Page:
Here's the Scoop: March 12, 2014

The hungry season
When it comes to whitetail deer, the term “wild animal” hardly seems appropriate. Sure, these creatures live in nature, but that seems to be end of the “wild” description.
Deer, as anyone who lives in these parts can attest, are pretty tame specimens. Cute, too, for the most part. They aren’t quite on a par with dogs and cats, but they sometimes seem kind of like pets — and are treated that way by some people who enjoy having deer visit their yards.
Of course, it’s unlikely that many deer are welcomed into people’s homes and beckoned to bed down in front of the woodstove. I don’t know of any evidence of this happening. Still, I’ve heard of stranger things.
I have, however, viewed un-Photoshopped evidence of bears having their sweet teeth satisfied with a trail of cookies leading right into someone’s house. This occurred not far from our home. Really. This is not a good idea. In fact, it qualified firmly as a bad idea. I was merely shown evidence that someone thought it was fun. I’m sure there will be an ugly ending to this situation when the cookie supply is depleted. Plus, we’ll get a news story out it!

Searching high & low
Anyhow, back to the deer. Given the relatively harsh conditions of this winter — a decent amount of snow and unrelenting cold that have kept a thick coating of snow on the most surfaces — dining conditions for deer have been far from ideal. Even those folks who hate deer (led by insurance agents, I’m guessing) must be feeling some compassion as they witness deer just about everywhere, desperate for some food to get them through until spring springs.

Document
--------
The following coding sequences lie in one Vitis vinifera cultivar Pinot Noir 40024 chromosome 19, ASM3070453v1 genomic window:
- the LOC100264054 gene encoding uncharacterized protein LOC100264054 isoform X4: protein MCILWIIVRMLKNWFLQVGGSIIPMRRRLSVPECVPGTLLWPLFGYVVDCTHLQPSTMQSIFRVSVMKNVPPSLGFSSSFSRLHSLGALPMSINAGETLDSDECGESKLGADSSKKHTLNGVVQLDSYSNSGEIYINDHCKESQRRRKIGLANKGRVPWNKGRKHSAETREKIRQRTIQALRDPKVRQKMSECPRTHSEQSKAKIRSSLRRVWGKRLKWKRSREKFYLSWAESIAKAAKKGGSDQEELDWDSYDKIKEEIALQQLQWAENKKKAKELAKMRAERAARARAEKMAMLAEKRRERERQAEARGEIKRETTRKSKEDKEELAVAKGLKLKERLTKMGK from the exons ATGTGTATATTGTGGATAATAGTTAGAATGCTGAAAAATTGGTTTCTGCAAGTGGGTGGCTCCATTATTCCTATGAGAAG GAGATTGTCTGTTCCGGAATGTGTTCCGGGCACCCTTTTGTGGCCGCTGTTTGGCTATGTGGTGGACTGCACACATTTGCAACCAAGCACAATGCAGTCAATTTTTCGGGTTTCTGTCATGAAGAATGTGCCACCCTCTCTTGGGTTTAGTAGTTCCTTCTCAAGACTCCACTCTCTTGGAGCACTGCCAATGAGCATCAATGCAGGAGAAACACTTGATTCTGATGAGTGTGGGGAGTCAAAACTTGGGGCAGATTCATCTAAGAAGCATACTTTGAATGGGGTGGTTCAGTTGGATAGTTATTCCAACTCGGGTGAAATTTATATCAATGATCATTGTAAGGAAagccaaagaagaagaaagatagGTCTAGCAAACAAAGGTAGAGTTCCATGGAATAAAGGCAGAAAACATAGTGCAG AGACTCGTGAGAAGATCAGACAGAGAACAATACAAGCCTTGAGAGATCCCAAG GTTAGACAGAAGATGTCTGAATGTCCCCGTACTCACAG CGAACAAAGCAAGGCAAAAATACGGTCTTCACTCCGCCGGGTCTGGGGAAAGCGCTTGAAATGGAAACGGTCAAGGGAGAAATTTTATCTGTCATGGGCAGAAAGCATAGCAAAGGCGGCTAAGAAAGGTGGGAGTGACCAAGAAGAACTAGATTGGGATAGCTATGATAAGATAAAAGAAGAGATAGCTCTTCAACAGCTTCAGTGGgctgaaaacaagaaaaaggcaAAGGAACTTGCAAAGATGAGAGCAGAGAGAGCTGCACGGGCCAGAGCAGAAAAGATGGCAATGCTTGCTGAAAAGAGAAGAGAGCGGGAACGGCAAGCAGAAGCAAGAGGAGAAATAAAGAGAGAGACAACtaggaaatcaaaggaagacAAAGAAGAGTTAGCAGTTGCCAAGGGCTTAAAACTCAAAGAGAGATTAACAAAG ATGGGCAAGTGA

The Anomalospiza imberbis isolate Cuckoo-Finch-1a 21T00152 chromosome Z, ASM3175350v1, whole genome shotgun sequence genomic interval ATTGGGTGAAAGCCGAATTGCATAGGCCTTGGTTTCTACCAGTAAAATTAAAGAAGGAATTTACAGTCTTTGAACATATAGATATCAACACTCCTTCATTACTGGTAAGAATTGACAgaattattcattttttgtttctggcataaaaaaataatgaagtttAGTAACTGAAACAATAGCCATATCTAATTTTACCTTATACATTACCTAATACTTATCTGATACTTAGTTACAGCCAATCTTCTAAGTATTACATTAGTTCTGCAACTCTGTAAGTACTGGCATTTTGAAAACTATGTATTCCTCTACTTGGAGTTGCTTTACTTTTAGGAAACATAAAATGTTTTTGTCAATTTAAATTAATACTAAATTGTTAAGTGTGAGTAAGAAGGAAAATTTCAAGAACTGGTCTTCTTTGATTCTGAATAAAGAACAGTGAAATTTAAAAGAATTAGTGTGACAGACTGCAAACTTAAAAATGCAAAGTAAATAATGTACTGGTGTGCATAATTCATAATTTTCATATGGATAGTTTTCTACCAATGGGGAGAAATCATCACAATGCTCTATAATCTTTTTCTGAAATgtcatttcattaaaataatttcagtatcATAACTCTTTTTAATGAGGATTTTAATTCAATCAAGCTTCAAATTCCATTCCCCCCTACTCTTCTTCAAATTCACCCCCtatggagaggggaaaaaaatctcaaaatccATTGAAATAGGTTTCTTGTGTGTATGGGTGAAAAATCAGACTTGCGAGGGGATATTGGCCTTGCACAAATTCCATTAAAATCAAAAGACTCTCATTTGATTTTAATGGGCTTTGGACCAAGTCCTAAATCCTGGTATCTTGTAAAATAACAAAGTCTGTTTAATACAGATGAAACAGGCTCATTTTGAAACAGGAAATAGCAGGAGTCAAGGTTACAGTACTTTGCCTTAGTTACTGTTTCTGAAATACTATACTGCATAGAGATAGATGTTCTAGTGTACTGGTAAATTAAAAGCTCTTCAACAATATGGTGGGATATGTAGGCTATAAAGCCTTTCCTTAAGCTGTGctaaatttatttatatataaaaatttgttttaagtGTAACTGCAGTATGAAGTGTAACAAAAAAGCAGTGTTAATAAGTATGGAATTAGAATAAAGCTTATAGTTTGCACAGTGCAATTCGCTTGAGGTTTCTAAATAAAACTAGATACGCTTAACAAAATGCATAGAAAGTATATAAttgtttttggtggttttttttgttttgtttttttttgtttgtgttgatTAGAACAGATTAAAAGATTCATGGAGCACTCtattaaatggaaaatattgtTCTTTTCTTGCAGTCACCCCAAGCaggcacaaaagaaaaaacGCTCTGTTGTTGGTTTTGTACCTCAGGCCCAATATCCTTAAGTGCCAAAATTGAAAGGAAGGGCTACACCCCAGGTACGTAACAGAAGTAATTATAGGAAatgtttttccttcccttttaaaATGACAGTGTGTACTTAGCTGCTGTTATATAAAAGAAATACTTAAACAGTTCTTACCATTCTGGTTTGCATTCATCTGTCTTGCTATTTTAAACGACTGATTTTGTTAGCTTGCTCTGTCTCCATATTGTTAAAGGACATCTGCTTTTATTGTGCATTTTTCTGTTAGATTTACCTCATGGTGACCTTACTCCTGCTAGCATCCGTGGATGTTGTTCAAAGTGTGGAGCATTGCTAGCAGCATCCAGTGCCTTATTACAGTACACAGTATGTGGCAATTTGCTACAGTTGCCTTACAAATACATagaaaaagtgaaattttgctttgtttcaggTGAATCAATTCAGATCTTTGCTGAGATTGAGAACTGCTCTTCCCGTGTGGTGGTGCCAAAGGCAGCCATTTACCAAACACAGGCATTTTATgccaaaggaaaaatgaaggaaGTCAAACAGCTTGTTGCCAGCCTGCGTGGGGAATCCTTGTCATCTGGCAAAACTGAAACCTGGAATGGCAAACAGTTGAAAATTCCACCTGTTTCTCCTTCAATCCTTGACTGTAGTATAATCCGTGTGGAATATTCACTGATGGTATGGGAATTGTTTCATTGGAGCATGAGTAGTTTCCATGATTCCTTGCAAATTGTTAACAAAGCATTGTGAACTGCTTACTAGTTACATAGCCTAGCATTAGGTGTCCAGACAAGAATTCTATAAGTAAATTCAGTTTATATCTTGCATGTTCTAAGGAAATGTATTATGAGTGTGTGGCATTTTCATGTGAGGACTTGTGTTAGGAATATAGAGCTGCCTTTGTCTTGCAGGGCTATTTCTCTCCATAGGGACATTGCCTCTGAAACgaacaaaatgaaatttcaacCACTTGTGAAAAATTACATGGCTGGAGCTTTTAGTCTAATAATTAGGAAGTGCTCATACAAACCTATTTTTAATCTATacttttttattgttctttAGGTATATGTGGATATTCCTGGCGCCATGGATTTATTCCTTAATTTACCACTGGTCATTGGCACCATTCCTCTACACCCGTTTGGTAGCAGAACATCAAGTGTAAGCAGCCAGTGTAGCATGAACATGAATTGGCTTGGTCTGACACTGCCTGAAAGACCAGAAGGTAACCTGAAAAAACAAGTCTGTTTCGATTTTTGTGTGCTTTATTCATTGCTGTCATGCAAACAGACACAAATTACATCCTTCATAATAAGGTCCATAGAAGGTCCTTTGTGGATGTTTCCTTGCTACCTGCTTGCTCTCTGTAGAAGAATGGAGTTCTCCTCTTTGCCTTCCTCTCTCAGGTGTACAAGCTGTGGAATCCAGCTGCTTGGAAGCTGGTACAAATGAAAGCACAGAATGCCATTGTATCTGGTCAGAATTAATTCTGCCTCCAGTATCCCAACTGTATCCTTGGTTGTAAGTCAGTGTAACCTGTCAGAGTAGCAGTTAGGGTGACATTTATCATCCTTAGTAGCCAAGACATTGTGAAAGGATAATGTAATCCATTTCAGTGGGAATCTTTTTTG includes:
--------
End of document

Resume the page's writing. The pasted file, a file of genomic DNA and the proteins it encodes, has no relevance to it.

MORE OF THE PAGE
In recent weeks, roadways have been pretty much lined with hungry deer searching for any trace of food. This is bad for motorists (see insurance agent reference above). In addition, areas with a southern exposure looks like a subway station at rush hour — with the crowd populated by famished deer searching out just about any food source that has been uncovered by the sun.
The search for food naturally takes deer into yards. There, these animals can act perfectly civilized as they browse among many tasty choices. From what I’ve seen, they prefer to munch on plants that took hours of painstaking work to put in the ground — and were expensive to purchase.

Fresh (sort of) fruits & veggies
New this year, our compost bin has become a very popular feeding spot. Which got me wondering if deer get “asparagus pee”? I doubt it matters much to them, as they aggressively forage through the bin in search of anything remotely nutritious.
The good thing about the compost feeding is that the materials in there are destined to go “back to the earth” anyhow. The deer are just helping along the process — and getting some yummy, much-needed treats at the same time.
For those non-hunters, the compost bin cafeteria offers a rare glimpse of deer on an up close and personal level. It’s like being at the zoo — without the fences. Or admission prices. Of course, I guess the real cost to us will be when we have to buy and plant a bunch of new stuff in the gardens this spring. That’s going to cost some doe.
— Brian Sweeney